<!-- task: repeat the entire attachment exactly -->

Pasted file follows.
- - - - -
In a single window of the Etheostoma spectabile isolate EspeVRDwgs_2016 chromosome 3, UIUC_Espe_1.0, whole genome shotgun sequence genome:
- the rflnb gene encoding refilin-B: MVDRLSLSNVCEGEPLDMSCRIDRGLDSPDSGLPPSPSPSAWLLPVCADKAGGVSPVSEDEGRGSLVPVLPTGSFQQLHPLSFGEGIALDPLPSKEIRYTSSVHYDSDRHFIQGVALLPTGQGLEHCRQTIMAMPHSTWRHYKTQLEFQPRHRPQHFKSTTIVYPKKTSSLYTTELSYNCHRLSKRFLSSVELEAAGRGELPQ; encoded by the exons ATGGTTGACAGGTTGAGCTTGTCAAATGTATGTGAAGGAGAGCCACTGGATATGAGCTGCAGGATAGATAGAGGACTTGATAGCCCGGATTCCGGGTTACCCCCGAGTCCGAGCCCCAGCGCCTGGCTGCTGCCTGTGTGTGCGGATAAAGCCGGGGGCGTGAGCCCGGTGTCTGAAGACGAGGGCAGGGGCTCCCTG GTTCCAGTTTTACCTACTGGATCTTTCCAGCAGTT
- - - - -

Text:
In a single window of the Etheostoma spectabile isolate EspeVRDwgs_2016 chromosome 3, UIUC_Espe_1.0, whole genome shotgun sequence genome:
- the rflnb gene encoding refilin-B: MVDRLSLSNVCEGEPLDMSCRIDRGLDSPDSGLPPSPSPSAWLLPVCADKAGGVSPVSEDEGRGSLVPVLPTGSFQQLHPLSFGEGIALDPLPSKEIRYTSSVHYDSDRHFIQGVALLPTGQGLEHCRQTIMAMPHSTWRHYKTQLEFQPRHRPQHFKSTTIVYPKKTSSLYTTELSYNCHRLSKRFLSSVELEAAGRGELPQ; encoded by the exons ATGGTTGACAGGTTGAGCTTGTCAAATGTATGTGAAGGAGAGCCACTGGATATGAGCTGCAGGATAGATAGAGGACTTGATAGCCCGGATTCCGGGTTACCCCCGAGTCCGAGCCCCAGCGCCTGGCTGCTGCCTGTGTGTGCGGATAAAGCCGGGGGCGTGAGCCCGGTGTCTGAAGACGAGGGCAGGGGCTCCCTG GTTCCAGTTTTACCTACTGGATCTTTCCAGCAGTT